Strong safety Atari Bigby was brutal, be it trying to keep up with Jason Witten in a huge second half for the safety, failing to pick up Crayton on a third-and-19 conversion and not helping elsewhere in coverage.

Tramon Williams, who replaced Bush, was flagged for a questionable pass-interference penalty on Austin down near the goal line, setting up a pivotal touchdown midway through the fourth quarter to keep the Packers at bay.

Also to blame was an unusually dearth of a pass rush - Tony Romo was sacked zero times.

RUSH DEFENSE: C -- Tackle Ryan Pickett was stout against the run, highlighted by a takedown of Julius Jones on fourth-and-2 early in the third quarter to augment the momentum for the comeback from the 17-point deficit.

Jones, in fact, was a nonfactor as the starting back, held to 26 yards in nine carries.

Marion Barber, on the other hand, excelled where he typically does best, late in the game grinding out yards in a decisive late series by the Cowboys that yielded a field goal to create the final 10-point spread.

Bigby aided the cause with his second blatant face-mask penalty of the game, with the extra 15 yards getting Nick Folk in range for the three points. Barber pounded out an average of 4.8 yards in his 17 rushes, pushing Dallas over 100 yards on the ground.

SPECIAL TEAMS: C-minus -- Texas native Mason Crosby came through for several family members and friends in attendance by splitting the uprights from 47 and 52 yards.

Jon Ryan averaged 49.7 gross and 46.3 net on his punts, including a 57-yard blast that he placed inside the 5, though Tracy White nearly pushed it across the goal line.

Otherwise, the special-teams units faltered. Crosby had to make two tackles on long returns by Austin, who averaged 27.7 yards.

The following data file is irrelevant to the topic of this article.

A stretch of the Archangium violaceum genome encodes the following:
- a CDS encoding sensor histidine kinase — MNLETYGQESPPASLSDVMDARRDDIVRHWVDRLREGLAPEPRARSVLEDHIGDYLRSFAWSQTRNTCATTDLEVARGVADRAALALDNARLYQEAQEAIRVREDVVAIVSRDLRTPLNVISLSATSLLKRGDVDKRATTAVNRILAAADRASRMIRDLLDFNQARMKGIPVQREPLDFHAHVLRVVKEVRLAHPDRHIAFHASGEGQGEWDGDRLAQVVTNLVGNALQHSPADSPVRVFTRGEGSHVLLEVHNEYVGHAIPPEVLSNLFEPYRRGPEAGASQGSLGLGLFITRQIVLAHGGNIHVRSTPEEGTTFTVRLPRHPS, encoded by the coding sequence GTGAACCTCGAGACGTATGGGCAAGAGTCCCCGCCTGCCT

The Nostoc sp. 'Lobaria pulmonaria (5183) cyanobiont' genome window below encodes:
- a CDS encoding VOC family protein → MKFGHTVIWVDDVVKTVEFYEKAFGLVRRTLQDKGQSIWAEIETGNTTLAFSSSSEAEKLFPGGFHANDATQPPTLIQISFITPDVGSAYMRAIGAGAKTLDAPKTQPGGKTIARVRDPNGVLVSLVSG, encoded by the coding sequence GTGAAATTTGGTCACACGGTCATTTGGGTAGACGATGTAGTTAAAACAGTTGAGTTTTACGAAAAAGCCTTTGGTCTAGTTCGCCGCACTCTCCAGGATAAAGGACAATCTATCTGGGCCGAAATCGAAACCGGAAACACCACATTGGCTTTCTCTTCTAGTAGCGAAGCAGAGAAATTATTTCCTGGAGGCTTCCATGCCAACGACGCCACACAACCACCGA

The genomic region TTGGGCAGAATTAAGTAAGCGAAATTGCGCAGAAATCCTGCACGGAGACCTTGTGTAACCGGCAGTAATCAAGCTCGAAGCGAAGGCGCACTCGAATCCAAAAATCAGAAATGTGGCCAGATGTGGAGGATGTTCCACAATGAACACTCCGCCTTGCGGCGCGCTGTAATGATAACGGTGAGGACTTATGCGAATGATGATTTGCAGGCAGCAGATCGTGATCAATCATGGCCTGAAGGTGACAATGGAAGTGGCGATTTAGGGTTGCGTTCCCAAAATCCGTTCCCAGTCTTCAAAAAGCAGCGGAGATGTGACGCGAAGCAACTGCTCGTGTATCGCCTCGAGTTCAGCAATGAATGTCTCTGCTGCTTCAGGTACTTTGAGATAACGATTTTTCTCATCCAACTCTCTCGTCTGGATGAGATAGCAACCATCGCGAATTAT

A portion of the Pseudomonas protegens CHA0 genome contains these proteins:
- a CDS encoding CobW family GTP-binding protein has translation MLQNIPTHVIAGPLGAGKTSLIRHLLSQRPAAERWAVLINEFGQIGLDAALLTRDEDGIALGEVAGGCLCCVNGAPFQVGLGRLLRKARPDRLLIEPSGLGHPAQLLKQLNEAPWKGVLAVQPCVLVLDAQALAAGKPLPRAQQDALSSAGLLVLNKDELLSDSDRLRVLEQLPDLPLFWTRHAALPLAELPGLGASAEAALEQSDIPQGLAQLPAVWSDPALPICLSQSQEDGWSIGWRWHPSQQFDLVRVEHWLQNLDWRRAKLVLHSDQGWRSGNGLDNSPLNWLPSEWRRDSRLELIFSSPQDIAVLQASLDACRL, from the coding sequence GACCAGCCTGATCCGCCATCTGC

Green Bay had nothing to show on its eight kickoff returns. Kuhn's left arm got in the way of the bouncing football to thwart the likely recovery of a sneaky onside kick late in the first quarter with the Cowboys ahead 13-10.

COACHING: D -- Head coach/play caller Mike McCarthy inexplicably deviated from the tried-and-true, quick-release, dink-and-dunk pass attack by having Favre throw deep time after time early in the game, often into double coverage.

The Cowboys' dominance of the Green Bay offensive line was palpable from the outset, but McCarthy insisted on spreading things out and ultimately left Favre as a sitting duck to be wounded in an empty backfield on the unattended blitz. The saving grace was Rodgers. He was well-prepared to run the offense and nearly pulled off an improbable comeback win.

The defensive backs, minus Woodson, were inadequately prepped to play zone coverage. The team's propensity this season for committing untimely, stupid penalties finally caught up to it, as it was cited nine times for walk-offs amounting to 142 yards.

A young squad showed grit in climbing out of the big hole without veteran leader Favre, but the loss likely cost the Packers home-field advantage in the NFC playoffs, which would be huge in January.